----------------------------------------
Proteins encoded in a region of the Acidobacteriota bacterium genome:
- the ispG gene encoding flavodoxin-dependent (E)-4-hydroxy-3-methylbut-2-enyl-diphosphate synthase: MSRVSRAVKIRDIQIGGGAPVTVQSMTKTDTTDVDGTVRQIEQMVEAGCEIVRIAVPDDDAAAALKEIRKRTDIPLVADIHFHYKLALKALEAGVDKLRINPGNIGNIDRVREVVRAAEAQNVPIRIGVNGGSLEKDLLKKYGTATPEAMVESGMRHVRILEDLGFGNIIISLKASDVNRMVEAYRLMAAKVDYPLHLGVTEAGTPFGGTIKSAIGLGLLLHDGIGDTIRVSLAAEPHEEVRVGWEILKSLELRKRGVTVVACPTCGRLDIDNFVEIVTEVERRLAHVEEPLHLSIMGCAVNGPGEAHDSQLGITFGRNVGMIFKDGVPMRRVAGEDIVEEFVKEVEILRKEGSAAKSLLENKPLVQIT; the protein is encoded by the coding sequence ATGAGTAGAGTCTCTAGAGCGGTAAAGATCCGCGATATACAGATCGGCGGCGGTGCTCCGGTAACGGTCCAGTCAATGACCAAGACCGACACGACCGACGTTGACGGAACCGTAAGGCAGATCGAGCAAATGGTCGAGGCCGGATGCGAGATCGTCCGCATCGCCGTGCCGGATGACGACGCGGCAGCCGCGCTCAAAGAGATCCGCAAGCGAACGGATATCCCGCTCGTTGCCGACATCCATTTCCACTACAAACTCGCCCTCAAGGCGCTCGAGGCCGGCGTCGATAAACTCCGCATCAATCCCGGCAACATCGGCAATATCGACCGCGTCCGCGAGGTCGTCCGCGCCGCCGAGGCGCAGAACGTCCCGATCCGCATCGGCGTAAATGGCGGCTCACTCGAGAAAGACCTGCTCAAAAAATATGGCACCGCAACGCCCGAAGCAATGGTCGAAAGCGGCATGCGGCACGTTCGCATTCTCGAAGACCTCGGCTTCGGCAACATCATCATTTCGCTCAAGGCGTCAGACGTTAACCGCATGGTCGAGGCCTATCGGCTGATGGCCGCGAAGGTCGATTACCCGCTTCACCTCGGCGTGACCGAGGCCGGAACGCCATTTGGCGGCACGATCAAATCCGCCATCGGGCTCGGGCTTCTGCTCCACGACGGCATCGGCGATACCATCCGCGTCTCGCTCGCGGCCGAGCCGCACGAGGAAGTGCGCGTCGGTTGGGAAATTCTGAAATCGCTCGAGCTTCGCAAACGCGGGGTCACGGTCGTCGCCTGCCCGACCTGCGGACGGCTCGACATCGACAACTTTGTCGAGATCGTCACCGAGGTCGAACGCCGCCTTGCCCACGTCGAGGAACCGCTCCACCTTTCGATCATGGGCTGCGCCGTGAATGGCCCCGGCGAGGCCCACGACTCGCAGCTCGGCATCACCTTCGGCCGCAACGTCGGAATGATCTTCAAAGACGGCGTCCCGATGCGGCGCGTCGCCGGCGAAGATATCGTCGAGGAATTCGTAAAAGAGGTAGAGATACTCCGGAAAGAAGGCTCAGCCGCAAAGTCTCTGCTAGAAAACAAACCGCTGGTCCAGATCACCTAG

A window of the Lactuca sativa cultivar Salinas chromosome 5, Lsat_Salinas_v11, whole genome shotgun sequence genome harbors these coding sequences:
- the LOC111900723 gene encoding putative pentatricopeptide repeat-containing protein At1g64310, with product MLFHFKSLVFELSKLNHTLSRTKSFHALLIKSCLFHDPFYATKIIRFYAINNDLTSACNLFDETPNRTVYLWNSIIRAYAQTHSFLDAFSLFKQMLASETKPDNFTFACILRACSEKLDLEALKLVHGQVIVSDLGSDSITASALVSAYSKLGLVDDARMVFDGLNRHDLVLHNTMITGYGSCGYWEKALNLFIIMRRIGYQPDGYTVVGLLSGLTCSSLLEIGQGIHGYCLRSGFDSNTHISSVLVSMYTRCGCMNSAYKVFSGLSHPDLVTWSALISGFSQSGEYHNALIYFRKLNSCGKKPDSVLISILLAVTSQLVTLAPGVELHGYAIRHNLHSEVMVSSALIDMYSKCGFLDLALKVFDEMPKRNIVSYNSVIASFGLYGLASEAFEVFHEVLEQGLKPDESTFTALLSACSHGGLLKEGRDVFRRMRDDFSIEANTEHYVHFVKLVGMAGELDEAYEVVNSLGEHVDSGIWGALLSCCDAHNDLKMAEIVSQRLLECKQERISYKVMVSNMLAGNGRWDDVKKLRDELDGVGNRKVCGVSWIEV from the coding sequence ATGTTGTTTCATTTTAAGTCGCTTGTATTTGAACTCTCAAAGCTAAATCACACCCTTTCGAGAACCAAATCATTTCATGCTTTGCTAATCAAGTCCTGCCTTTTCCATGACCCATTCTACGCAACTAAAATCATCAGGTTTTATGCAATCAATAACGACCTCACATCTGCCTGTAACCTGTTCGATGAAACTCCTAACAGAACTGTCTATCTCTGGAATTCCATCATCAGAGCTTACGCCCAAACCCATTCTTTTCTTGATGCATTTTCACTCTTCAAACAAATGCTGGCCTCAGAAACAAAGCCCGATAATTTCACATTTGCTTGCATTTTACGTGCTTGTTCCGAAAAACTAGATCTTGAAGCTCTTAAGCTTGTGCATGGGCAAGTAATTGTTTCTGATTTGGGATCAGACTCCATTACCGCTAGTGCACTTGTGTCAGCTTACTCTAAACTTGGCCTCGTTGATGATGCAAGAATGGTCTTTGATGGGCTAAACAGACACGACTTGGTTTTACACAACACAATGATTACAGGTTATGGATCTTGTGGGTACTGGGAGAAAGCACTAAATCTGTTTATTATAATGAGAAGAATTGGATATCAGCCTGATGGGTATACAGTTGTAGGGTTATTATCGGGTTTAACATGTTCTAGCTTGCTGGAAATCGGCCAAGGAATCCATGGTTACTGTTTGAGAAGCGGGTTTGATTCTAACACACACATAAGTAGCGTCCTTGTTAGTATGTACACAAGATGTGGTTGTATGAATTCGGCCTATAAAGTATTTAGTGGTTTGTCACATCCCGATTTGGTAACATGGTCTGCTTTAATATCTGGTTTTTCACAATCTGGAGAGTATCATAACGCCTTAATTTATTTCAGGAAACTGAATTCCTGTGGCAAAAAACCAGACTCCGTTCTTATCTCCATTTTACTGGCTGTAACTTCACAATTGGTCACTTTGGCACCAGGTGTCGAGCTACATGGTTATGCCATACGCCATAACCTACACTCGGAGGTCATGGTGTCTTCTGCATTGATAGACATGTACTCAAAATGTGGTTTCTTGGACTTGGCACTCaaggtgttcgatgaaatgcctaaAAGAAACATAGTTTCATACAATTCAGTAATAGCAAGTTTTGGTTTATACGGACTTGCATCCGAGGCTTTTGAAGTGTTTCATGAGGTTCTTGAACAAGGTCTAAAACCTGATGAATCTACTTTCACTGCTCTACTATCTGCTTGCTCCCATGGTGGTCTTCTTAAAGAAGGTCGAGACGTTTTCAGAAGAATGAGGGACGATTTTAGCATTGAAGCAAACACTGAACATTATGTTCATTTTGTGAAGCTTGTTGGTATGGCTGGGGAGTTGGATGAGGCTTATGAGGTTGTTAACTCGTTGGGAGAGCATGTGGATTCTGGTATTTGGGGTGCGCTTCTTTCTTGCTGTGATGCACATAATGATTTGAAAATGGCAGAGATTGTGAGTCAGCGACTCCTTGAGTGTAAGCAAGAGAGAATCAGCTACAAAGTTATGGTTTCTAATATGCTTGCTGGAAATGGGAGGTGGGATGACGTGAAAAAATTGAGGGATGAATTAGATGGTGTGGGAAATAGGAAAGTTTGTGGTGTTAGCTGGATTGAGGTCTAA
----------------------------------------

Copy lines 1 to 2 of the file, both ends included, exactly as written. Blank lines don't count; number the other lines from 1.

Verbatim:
Proteins encoded in a region of the Acidobacteriota bacterium genome:
- the ispG gene encoding flavodoxin-dependent (E)-4-hydroxy-3-methylbut-2-enyl-diphosphate synthase: MSRVSRAVKIRDIQIGGGAPVTVQSMTKTDTTDVDGTVRQIEQMVEAGCEIVRIAVPDDDAAAALKEIRKRTDIPLVADIHFHYKLALKALEAGVDKLRINPGNIGNIDRVREVVRAAEAQNVPIRIGVNGGSLEKDLLKKYGTATPEAMVESGMRHVRILEDLGFGNIIISLKASDVNRMVEAYRLMAAKVDYPLHLGVTEAGTPFGGTIKSAIGLGLLLHDGIGDTIRVSLAAEPHEEVRVGWEILKSLELRKRGVTVVACPTCGRLDIDNFVEIVTEVERRLAHVEEPLHLSIMGCAVNGPGEAHDSQLGITFGRNVGMIFKDGVPMRRVAGEDIVEEFVKEVEILRKEGSAAKSLLENKPLVQIT; the protein is encoded by the coding sequence ATGAGTAGAGTCTCTAGAGCGGTAAAGATCCGCGATATACAGATCGGCGGCGGTGCTCCGGTAACGGTCCAGTCAATGACCAAGACCGACACGACCGACGTTGACGGAACCGTAAGGCAGATCGAGCAAATGGTCGAGGCCGGATGCGAGATCGTCCGCATCGCCGTGCCGGATGACGACGCGGCAGCCGCGCTCAAAGAGATCCGCAAGCGAACGGATATCCCGCTCGTTGCCGACATCCATTTCCACTACAAACTCGCCCTCAAGGCGCTCGAGGCCGGCGTCGATAAACTCCGCATCAATCCCGGCAACATCGGCAATATCGACCGCGTCCGCGAGGTCGTCCGCGCCGCCGAGGCGCAGAACGTCCCGATCCGCATCGGCGTAAATGGCGGCTCACTCGAGAAAGACCTGCTCAAAAAATATGGCACCGCAACGCCCGAAGCAATGGTCGAAAGCGGCATGCGGCACGTTCGCATTCTCGAAGACCTCGGCTTCGGCAACATCATCATTTCGCTCAAGGCGTCAGACGTTAACCGCATGGTCGAGGCCTATCGGCTGATGGCCGCGAAGGTCGATTACCCGCTTCACCTCGGCGTGACCGAGGCCGGAACGCCATTTGGCGGCACGATCAAATCCGCCATCGGGCTCGGGCTTCTGCTCCACGACGGCATCGGCGATACCATCCGCGTCTCGCTCGCGGCCGAGCCGCACGAGGAAGTGCGCGTCGGTTGGGAAATTCTGAAATCGCTCGAGCTTCGCAAACGCGGGGTCACGGTCGTCGCCTGCCCGACCTGCGGACGGCTCGACATCGACAACTTTGTCGAGATCGTCACCGAGGTCGAACGCCGCCTTGCCCACGTCGAGGAACCGCTCCACCTTTCGATCATGGGCTGCGCCGTGAATGGCCCCGGCGAGGCCCACGACTCGCAGCTCGGCATCACCTTCGGCCGCAACGTCGGAATGATCTTCAAAGACGGCGTCCCGATGCGGCGCGTCGCCGGCGAAGATATCGTCGAGGAATTCGTAAAAGAGGTAGAGATACTCCGGAAAGAAGGCTCAGCCGCAAAGTCTCTGCTAGAAAACAAACCGCTGGTCCAGATCACCTAG